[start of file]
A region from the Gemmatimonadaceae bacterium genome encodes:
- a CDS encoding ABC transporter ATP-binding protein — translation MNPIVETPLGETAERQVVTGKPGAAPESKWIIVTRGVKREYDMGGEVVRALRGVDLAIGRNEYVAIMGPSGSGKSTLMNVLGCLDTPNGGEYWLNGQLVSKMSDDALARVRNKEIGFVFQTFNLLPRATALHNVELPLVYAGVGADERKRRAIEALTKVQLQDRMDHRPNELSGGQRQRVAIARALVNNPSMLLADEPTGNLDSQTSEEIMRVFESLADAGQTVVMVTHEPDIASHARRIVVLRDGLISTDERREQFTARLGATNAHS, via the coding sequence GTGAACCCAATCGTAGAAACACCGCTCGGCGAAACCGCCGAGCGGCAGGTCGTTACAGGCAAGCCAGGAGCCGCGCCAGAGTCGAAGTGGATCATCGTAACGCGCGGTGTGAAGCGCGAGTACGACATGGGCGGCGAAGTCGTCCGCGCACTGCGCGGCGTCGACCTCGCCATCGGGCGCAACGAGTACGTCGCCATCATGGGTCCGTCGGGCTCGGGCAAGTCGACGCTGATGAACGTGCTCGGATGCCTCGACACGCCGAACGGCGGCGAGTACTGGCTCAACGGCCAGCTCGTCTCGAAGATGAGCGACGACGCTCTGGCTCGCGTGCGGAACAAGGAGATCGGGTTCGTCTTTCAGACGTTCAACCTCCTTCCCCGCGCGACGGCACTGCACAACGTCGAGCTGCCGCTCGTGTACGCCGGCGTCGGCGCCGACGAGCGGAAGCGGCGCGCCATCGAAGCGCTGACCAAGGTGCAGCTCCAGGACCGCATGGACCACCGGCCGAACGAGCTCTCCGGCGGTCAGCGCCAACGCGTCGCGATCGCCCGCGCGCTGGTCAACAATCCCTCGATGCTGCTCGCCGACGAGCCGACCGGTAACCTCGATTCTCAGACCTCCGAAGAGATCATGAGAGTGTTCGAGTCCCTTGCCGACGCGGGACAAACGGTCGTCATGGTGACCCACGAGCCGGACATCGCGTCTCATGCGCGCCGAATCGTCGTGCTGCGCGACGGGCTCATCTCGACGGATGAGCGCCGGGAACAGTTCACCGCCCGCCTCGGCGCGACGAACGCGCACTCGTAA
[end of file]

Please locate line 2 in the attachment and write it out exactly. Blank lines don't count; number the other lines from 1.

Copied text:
- a CDS encoding ABC transporter ATP-binding protein — translation MNPIVETPLGETAERQVVTGKPGAAPESKWIIVTRGVKREYDMGGEVVRALRGVDLAIGRNEYVAIMGPSGSGKSTLMNVLGCLDTPNGGEYWLNGQLVSKMSDDALARVRNKEIGFVFQTFNLLPRATALHNVELPLVYAGVGADERKRRAIEALTKVQLQDRMDHRPNELSGGQRQRVAIARALVNNPSMLLADEPTGNLDSQTSEEIMRVFESLADAGQTVVMVTHEPDIASHARRIVVLRDGLISTDERREQFTARLGATNAHS, via the coding sequence GTGAACCCAATCGTAGAAACACCGCTCGGCGAAACCGCCGAGCGGCAGGTCGTTACAGGCAAGCCAGGAGCCGCGCCAGAGTCGAAGTGGATCATCGTAACGCGCGGTGTGAAGCGCGAGTACGACATGGGCGGCGAAGTCGTCCGCGCACTGCGCGGCGTCGACCTCGCCATCGGGCGCAACGAGTACGTCGCCATCATGGGTCCGTCGGGCTCGGGCAAGTCGACGCTGATGAACGTGCTCGGATGCCTCGACACGCCGAACGGCGGCGAGTACTGGCTCAACGGCCAGCTCGTCTCGAAGATGAGCGACGACGCTCTGGCTCGCGTGCGGAACAAGGAGATCGGGTTCGTCTTTCAGACGTTCAACCTCCTTCCCCGCGCGACGGCACTGCACAACGTCGAGCTGCCGCTCGTGTACGCCGGCGTCGGCGCCGACGAGCGGAAGCGGCGCGCCATCGAAGCGCTGACCAAGGTGCAGCTCCAGGACCGCATGGACCACCGGCCGAACGAGCTCTCCGGCGGTCAGCGCCAACGCGTCGCGATCGCCCGCGCGCTGGTCAACAATCCCTCGATGCTGCTCGCCGACGAGCCGACCGGTAACCTCGATTCTCAGACCTCCGAAGAGATCATGAGAGTGTTCGAGTCCCTTGCCGACGCGGGACAAACGGTCGTCATGGTGACCCACGAGCCGGACATCGCGTCTCATGCGCGCCGAATCGTCGTGCTGCGCGACGGGCTCATCTCGACGGATGAGCGCCGGGAACAGTTCACCGCCCGCCTCGGCGCGACGAACGCGCACTCGTAA